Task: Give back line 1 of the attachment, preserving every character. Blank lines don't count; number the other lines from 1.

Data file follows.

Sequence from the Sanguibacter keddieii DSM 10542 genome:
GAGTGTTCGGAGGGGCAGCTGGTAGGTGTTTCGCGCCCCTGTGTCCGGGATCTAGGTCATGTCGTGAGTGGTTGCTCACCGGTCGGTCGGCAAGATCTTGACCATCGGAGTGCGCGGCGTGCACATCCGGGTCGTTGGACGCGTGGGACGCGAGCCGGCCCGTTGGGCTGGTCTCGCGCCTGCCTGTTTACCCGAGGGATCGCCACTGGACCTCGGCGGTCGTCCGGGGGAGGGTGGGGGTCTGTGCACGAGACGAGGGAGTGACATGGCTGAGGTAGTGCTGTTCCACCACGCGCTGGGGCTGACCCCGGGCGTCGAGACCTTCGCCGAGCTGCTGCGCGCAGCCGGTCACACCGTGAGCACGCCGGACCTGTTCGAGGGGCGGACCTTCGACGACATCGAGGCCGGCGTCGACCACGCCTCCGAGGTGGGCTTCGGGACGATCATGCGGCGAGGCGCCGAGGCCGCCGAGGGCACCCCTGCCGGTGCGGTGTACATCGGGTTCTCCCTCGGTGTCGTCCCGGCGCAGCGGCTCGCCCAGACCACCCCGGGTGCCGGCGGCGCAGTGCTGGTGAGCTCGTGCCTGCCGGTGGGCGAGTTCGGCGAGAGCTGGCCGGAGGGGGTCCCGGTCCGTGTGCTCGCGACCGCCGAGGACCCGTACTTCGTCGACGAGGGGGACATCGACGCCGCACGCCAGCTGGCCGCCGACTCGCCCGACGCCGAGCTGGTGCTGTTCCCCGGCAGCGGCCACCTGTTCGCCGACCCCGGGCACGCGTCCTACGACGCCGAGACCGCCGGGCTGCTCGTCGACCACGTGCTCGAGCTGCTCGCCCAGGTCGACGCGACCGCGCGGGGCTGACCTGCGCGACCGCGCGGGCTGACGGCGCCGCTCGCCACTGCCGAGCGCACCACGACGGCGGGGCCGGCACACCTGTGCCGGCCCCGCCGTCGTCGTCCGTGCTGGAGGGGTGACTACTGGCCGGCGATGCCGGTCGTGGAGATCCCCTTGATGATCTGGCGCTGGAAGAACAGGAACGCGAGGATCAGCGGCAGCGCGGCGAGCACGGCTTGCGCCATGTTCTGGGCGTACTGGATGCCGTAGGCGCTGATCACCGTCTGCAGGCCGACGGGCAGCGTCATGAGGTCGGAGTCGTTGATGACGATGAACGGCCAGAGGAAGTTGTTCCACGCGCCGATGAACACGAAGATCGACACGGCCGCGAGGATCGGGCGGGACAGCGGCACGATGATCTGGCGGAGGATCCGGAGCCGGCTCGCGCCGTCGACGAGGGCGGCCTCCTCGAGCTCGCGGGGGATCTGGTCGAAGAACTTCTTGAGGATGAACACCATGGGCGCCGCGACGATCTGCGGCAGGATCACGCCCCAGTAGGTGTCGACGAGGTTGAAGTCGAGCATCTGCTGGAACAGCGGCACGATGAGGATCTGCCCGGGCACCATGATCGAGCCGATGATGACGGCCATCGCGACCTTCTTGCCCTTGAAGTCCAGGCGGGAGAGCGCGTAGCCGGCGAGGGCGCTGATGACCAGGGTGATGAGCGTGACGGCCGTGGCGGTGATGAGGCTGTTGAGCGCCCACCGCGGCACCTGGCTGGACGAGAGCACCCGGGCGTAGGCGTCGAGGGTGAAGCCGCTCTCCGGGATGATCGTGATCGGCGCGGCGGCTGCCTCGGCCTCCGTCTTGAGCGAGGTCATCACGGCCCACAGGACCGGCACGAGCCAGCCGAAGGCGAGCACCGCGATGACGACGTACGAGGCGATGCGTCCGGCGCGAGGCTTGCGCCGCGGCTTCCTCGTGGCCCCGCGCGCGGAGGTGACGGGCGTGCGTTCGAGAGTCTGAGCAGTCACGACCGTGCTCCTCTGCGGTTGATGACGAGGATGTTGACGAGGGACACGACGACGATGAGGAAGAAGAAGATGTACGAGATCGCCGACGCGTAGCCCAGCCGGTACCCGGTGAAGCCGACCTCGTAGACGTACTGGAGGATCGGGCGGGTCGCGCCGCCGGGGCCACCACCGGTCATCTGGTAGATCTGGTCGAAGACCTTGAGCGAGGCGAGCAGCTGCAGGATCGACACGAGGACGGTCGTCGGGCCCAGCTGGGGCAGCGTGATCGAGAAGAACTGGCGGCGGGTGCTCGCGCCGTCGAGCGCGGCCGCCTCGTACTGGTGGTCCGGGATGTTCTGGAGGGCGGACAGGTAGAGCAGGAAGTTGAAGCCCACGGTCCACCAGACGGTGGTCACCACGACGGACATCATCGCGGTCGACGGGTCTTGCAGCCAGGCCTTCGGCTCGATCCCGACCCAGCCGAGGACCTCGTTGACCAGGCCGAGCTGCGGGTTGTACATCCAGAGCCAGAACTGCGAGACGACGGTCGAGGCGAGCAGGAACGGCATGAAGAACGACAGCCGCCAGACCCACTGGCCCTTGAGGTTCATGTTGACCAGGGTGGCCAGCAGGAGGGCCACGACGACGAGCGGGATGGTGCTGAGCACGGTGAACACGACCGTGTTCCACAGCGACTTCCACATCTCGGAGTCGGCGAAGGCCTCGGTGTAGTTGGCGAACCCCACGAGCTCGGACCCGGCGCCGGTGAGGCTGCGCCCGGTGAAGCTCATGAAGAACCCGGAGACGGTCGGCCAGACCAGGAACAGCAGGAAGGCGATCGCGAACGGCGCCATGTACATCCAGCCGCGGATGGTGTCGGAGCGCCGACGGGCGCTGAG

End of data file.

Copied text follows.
Sequence from the Sanguibacter keddieii DSM 10542 genome: